However, FDA medical reviewer Scott Monroe, MD, noted that 1,116 (27.7%) of the 4,052 Casodex-treated patients and 369 (9.2%) of the 4,061 placebo patients withdrew from the three studies, primarily because of breast pain and gynecomastia in the treatment group.

Gleason Scores

Dr. Monroe also challenged the value of the Gleason scores presented by the sponsor. Gleason scores were extrapolated in trials 24 and 25 rather than derived from pathology slides. "We remain concerned by the lack of valid Gleason scores, which has made it impossible for us to fully characterize those patients enrolled in the non-US trials," Dr. Monroe said.

Moreover, there was discordance between the Gleason scores and disease progression in the EPC studies. "There is less tumor differentiation, at least as assessed by the pathologists in the various trials, in the US study," Dr. Monroe said. "Yet we can see that the incidence of disease progression, as assessed by positive bone scan, was much higher in the US trial. And this is certainly problematic for us."

He also cited several other unresolved problems with the trials’ efficacy data:

  • Only 15.6% or 9.3% of patients had disease progression by sponsor or FDA preferred analyses, respectively, across trials 24 and 25.

  • Long-term benefit of treatment remains unclear in the absence of survival and meaningful quality-of-life data.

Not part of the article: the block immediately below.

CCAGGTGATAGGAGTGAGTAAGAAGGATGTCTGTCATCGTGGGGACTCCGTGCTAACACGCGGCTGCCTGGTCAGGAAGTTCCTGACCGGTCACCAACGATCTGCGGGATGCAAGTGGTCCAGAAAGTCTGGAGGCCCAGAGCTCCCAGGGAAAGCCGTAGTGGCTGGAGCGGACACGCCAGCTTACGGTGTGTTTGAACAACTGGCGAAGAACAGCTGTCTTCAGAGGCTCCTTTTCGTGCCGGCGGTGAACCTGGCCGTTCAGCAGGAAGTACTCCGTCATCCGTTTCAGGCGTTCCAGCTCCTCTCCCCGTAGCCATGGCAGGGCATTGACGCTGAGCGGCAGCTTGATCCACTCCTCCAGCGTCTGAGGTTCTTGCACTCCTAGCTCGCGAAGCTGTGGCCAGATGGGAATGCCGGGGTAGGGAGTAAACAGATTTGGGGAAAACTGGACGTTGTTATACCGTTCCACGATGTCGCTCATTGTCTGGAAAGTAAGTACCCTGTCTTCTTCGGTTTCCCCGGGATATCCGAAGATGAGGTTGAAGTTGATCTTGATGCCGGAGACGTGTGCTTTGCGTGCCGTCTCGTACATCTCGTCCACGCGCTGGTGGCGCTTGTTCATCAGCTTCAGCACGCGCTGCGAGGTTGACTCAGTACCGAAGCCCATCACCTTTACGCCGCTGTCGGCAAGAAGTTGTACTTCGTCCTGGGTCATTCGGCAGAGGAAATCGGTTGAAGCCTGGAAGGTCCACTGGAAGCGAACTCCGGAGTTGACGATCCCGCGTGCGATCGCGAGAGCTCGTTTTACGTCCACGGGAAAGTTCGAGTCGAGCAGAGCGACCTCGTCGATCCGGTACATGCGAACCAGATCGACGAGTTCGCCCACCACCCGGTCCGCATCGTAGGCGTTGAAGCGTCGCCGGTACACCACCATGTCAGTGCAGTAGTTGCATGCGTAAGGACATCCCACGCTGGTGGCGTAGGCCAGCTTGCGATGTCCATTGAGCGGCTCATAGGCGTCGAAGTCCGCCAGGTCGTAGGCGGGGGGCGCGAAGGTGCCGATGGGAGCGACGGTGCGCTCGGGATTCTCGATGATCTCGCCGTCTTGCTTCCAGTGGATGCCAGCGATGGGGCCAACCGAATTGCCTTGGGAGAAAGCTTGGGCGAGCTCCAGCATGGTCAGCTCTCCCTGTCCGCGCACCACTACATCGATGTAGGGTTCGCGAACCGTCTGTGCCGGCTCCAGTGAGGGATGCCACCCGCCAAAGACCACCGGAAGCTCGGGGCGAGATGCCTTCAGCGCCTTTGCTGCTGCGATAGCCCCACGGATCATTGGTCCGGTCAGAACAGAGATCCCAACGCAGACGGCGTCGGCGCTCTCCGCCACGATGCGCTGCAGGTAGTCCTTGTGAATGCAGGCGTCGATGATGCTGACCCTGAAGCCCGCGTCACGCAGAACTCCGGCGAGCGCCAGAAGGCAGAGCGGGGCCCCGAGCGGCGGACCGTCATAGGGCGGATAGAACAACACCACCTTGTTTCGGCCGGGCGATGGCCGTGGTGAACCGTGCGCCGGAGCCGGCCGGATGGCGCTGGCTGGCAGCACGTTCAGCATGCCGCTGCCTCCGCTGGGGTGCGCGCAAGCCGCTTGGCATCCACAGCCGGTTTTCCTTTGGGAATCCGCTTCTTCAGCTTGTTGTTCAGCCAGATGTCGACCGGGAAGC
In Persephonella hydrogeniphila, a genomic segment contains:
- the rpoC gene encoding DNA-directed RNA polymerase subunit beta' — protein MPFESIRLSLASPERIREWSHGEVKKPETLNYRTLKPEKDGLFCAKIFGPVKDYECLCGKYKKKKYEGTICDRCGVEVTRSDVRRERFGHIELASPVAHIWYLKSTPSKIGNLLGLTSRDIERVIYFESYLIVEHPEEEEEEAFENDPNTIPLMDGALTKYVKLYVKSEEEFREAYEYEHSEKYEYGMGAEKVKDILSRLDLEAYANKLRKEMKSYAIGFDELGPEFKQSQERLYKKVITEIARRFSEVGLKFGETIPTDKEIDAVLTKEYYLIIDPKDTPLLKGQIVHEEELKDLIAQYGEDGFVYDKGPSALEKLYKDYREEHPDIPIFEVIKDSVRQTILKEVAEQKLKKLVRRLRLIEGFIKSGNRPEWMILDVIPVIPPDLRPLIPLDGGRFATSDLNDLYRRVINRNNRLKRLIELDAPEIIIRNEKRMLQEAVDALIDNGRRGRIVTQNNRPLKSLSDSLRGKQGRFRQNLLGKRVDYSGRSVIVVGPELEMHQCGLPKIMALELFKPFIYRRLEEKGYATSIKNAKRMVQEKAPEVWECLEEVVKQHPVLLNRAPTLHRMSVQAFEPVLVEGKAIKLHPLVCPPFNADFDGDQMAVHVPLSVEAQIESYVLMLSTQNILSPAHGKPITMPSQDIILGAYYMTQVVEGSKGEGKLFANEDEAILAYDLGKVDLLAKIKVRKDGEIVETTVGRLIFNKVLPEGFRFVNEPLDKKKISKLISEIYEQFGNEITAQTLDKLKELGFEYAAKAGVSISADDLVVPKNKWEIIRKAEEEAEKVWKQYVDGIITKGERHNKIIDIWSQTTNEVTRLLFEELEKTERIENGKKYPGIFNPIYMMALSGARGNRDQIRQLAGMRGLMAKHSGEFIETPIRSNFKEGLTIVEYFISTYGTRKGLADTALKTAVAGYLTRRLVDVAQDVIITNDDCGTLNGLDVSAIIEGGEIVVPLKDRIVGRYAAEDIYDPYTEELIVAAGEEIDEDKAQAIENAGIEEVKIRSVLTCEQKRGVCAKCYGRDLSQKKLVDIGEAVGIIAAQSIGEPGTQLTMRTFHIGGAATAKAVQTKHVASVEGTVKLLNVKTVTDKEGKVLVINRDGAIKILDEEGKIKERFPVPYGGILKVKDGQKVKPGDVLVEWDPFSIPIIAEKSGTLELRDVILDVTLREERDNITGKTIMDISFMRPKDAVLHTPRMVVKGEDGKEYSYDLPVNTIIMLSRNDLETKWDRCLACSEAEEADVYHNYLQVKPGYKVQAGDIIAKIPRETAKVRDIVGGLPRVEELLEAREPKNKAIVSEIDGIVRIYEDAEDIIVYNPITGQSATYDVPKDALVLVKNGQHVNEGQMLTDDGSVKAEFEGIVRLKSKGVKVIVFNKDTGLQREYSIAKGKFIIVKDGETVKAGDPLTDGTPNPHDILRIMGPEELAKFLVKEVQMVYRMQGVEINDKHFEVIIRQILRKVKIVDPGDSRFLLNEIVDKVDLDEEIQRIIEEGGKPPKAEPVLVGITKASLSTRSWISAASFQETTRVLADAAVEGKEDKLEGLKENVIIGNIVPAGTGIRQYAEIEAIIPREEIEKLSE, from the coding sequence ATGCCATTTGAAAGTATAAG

• Post hoc subset analyses by Astra-Zeneca were inconclusive or nonsup-portive.

Daniel Shames, MD, director of the FDA’s Division of Reproductive and Urologic Drug Products, noted that FDA had issued AstraZeneca a not-approvable letter. In it, the agency asked for more mature data; that the company obtain pathology slides to determine the actual Gleason scores of patients in trials 24 and 25; and that the company choose a well-defined subgroup of successful patients and perform a well-controlled prospective trial of Casodex 150 mg.

Although ODAC members strongly agreed that long-term data were needed, several of them found promise in some of the EPC trial data. "These are very interesting results, but follow-up is a big issue," said Steven L. George, PhD, professor of biostatistics, Duke University.

In the end, the committee voted 13 to 3 that the studies were not sufficiently mature to conclude that patients treated in the three studies will derive clinically significant long-term benefit. It then split on an 8-to-8 vote over whether data from trials 24 and 25 could be extrapolated to define a group of watchful-waiting patients that would benefit from treatment with the 150 dose of Casodex.